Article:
Antibiotics don’t discriminate between the good guys and the bad guys, and the most popular drugs are the ones that cast the widest net. The writing, while unpolished, is clear and accessible. It isn’t meant to be literature; it’s a book with an important message that is spreading as more people listen. Awareness is growing about the dangers caused by overuse of antibiotics. This April, the World Health Organization released a high-profile report on the subject, which was covered by newspapers the world over, including the Free Press. The warnings centre around the emergence of antibiotic-resistant pathogens: CRE, clostridium difficile, drug-resistant gonorrhea and MRSA are at the top of a growing list. The use of antibiotics creates a strong evolutionary pressure in our bodies that favours any organisms that are able to survive the onslaught. The emergence of these pathogens may have been inevitable, but the swiftness of their arrival was alarming and, in hindsight, avoidable. Blaser notes many physicians have been profligate with prescriptions for amoxicillin, tetracycline and other bacteria killers. For a long time, conventional wisdom was that they had little to no downside, and were given as a “just in case” measure, even if an ailment was probably viral and non-serious. The biggest consumer of antibiotics is outside the clinic — 70 to 80 per cent of antibiotics in the U.S. are sold to the agricultural industry “by the ton rather than by the milligram.” There, antibiotics are given to livestock at sub-therapeutic doses to fatten them up with less feed. For a slightly lower price on beef, pork and turkey, we may be paying a much steeper price in the near future. The case against antibiotics often focuses on long-term concerns like new and dangerous diseases and unstoppable infections, while the immediate risk has been less publicized. The middle chapters of his book detail Blaser’s research into the human microbiome, and seek to correct this. Not only do antibiotics lead to new pernicious diseases, but those who take them are much more likely to get those diseases. By killing off a wide assortment of our bugs, including many good ones, a patient’s immune system is weakened and microscopic niches in their body are left unoccupied and ripe for infection. Moreover, the use of antibiotics, especially on young children, has been correlated to a laundry list of modern plagues, such as inflammatory bowel disease, asthma, eczema, celiac disease and even obesity (think of those farm animals putting on extra pounds thanks to antibiotics). Correlation doesn’t mean causation, but Blaser’s research has made these connections plausible and at the very least, worthy of more study and attention. Missing Microbes is an excellent introduction to what has become one of the central health crises of the 21st century. The reader will have multiple reasons, both altruistic and selfish, to think carefully before asking for an antibiotic prescription.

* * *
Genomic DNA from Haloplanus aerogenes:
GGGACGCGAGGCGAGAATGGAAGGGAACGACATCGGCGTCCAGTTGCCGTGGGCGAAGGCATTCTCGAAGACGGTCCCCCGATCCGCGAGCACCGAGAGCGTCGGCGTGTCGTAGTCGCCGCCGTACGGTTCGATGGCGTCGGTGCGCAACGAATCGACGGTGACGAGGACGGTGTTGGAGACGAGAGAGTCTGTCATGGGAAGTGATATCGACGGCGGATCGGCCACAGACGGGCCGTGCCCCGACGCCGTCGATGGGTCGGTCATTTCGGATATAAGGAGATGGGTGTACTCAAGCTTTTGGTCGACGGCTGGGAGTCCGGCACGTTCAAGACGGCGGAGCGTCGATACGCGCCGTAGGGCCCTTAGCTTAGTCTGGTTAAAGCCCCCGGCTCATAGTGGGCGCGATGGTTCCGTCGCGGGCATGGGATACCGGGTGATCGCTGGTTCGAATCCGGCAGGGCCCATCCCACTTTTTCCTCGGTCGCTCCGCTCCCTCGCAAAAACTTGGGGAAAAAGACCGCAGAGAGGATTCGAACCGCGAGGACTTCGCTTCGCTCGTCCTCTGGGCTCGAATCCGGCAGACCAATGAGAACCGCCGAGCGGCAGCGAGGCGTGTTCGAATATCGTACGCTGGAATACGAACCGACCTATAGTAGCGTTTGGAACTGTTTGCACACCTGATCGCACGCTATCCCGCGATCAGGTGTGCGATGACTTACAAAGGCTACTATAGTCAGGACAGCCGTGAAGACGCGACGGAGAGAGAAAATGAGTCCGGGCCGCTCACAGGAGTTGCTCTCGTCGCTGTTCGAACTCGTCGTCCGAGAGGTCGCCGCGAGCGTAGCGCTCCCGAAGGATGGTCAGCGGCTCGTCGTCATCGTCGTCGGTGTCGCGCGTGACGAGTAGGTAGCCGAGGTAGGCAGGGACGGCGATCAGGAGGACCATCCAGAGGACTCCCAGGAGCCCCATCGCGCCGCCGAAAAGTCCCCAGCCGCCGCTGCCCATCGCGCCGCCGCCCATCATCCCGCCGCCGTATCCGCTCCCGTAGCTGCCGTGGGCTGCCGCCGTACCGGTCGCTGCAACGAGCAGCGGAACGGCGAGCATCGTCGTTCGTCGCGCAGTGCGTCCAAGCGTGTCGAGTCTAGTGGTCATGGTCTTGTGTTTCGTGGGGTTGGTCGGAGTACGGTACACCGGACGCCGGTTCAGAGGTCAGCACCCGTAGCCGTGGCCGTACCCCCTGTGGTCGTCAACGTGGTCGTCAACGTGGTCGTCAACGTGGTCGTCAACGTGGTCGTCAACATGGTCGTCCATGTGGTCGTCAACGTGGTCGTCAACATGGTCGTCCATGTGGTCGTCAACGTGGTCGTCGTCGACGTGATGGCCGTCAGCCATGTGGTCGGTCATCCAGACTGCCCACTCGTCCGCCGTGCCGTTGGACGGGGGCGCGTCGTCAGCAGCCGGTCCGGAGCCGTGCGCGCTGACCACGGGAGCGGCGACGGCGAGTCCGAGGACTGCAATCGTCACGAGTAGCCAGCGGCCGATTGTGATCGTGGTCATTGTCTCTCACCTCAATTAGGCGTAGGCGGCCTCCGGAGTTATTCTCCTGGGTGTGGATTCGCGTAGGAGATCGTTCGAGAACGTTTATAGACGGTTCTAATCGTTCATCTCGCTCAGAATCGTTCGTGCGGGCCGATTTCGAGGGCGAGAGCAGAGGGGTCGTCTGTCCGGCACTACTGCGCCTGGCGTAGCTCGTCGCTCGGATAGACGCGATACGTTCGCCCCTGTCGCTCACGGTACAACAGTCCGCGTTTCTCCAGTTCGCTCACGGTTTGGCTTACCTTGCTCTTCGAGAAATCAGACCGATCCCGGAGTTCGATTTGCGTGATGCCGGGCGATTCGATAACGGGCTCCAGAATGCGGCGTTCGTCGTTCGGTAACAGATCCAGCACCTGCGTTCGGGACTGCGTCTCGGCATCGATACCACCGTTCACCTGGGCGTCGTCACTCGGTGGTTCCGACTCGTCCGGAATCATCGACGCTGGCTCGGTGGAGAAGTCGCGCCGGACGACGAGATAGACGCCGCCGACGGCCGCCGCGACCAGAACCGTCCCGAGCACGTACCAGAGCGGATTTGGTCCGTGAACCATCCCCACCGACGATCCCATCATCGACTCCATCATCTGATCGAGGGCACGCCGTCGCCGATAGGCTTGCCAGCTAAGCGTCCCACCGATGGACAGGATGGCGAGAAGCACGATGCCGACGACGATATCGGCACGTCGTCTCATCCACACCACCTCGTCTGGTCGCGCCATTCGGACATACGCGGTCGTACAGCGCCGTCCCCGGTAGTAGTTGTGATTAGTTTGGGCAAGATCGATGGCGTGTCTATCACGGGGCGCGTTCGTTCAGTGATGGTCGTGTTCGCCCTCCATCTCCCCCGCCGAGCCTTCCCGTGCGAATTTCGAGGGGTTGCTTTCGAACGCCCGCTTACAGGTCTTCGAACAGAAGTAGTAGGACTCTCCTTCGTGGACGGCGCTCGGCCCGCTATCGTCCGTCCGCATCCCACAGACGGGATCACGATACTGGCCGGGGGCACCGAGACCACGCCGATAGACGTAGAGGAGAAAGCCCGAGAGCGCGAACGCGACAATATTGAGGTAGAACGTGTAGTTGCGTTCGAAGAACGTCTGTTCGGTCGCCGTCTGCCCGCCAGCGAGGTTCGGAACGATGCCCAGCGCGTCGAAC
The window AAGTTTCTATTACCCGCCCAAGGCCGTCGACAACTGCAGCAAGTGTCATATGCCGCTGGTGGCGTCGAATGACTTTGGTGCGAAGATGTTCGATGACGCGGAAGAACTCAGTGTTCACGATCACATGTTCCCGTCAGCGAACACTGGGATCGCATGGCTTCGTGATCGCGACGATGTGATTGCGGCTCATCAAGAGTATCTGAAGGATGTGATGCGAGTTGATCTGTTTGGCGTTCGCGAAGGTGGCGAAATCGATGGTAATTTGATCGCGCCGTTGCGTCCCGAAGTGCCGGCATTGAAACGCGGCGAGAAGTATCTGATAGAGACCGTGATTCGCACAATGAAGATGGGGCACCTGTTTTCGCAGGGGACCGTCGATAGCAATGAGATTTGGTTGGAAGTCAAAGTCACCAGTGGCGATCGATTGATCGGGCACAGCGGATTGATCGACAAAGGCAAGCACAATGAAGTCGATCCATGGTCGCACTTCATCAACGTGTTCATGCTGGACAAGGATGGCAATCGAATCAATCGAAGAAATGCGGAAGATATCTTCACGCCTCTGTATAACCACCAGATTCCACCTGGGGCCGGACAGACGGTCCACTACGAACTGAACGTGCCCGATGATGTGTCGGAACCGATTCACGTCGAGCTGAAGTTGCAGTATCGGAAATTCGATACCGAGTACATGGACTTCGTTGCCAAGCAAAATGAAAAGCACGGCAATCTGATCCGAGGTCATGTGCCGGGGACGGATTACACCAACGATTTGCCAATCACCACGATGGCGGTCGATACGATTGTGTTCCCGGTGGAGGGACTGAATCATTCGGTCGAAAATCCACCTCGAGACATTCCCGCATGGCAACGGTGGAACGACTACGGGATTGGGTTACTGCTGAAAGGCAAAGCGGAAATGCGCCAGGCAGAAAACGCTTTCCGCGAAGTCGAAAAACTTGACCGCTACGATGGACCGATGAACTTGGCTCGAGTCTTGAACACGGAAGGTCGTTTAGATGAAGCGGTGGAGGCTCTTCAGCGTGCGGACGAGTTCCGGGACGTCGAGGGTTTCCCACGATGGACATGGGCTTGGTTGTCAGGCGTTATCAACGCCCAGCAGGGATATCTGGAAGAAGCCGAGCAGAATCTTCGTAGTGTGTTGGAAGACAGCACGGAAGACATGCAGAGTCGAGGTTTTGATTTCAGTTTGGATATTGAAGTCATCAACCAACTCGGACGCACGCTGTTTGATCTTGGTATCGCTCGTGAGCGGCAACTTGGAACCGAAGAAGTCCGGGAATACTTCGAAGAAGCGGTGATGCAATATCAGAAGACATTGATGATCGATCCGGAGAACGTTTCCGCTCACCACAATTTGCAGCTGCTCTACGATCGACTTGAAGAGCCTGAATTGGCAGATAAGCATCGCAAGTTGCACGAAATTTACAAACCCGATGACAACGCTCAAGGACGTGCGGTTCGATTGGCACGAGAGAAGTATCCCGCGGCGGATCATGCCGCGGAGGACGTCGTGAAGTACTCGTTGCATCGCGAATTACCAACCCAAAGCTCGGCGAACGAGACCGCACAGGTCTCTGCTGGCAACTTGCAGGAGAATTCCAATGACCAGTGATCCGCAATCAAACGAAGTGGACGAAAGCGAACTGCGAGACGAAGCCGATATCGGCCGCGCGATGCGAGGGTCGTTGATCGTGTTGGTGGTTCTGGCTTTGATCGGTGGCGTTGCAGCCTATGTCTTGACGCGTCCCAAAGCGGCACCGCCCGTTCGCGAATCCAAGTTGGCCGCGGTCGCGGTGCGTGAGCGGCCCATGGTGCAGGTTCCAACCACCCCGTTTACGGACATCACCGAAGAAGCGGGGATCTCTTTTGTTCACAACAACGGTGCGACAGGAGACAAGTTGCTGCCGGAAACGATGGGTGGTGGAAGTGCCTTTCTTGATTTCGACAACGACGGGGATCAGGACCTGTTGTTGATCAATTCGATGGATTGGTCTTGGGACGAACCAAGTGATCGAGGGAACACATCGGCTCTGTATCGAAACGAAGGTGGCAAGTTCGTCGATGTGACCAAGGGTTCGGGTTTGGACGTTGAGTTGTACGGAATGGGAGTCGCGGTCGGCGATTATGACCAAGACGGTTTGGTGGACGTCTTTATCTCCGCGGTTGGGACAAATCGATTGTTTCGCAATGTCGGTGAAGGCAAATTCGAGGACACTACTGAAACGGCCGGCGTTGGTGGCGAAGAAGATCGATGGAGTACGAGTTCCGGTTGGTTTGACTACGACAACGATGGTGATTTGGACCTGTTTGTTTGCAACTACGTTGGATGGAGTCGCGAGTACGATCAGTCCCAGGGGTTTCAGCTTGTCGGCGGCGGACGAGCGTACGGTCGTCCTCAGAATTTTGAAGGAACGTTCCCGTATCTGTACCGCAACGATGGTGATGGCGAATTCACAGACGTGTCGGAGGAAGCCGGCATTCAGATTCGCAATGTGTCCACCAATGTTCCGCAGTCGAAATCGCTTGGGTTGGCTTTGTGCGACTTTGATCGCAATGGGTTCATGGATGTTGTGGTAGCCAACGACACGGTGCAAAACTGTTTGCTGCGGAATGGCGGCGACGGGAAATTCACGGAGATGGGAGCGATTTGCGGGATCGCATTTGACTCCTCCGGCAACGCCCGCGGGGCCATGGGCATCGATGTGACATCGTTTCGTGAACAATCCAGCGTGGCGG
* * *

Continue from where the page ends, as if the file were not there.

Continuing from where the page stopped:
Paul Klassen is a Winnipeg engineer.